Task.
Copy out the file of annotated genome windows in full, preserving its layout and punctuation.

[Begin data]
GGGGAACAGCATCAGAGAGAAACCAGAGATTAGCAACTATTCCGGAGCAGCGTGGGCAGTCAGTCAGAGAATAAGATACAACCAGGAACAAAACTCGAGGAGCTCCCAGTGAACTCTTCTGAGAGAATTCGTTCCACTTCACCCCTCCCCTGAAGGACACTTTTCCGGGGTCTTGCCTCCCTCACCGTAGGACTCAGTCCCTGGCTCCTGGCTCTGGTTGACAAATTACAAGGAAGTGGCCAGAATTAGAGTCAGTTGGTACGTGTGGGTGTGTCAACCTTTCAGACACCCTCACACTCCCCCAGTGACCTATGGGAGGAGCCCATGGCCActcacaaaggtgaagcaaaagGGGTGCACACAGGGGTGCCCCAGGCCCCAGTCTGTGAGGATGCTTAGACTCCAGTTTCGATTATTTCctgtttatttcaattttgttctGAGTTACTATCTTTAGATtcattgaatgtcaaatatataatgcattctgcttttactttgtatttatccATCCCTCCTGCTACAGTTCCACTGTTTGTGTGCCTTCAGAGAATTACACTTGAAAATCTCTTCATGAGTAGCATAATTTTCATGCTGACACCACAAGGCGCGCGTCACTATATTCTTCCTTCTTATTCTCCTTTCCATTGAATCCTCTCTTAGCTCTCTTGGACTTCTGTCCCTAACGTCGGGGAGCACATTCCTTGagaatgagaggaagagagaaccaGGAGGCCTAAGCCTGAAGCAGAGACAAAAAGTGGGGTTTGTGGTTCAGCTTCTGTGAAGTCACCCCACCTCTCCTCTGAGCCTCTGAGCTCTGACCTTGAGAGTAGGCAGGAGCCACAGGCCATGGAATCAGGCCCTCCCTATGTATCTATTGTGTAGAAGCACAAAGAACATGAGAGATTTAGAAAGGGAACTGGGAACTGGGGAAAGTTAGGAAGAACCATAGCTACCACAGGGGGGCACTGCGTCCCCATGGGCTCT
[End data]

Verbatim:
GGGGAACAGCATCAGAGAGAAACCAGAGATTAGCAACTATTCCGGAGCAGCGTGGGCAGTCAGTCAGAGAATAAGATACAACCAGGAACAAAACTCGAGGAGCTCCCAGTGAACTCTTCTGAGAGAATTCGTTCCACTTCACCCCTCCCCTGAAGGACACTTTTCCGGGGTCTTGCCTCCCTCACCGTAGGACTCAGTCCCTGGCTCCTGGCTCTGGTTGACAAATTACAAGGAAGTGGCCAGAATTAGAGTCAGTTGGTACGTGTGGGTGTGTCAACCTTTCAGACACCCTCACACTCCCCCAGTGACCTATGGGAGGAGCCCATGGCCActcacaaaggtgaagcaaaagGGGTGCACACAGGGGTGCCCCAGGCCCCAGTCTGTGAGGATGCTTAGACTCCAGTTTCGATTATTTCctgtttatttcaattttgttctGAGTTACTATCTTTAGATtcattgaatgtcaaatatataatgcattctgcttttactttgtatttatccATCCCTCCTGCTACAGTTCCACTGTTTGTGTGCCTTCAGAGAATTACACTTGAAAATCTCTTCATGAGTAGCATAATTTTCATGCTGACACCACAAGGCGCGCGTCACTATATTCTTCCTTCTTATTCTCCTTTCCATTGAATCCTCTCTTAGCTCTCTTGGACTTCTGTCCCTAACGTCGGGGAGCACATTCCTTGagaatgagaggaagagagaaccaGGAGGCCTAAGCCTGAAGCAGAGACAAAAAGTGGGGTTTGTGGTTCAGCTTCTGTGAAGTCACCCCACCTCTCCTCTGAGCCTCTGAGCTCTGACCTTGAGAGTAGGCAGGAGCCACAGGCCATGGAATCAGGCCCTCCCTATGTATCTATTGTGTAGAAGCACAAAGAACATGAGAGATTTAGAAAGGGAACTGGGAACTGGGGAAAGTTAGGAAGAACCATAGCTACCACAGGGGGGCACTGCGTCCCCATGGGCTCT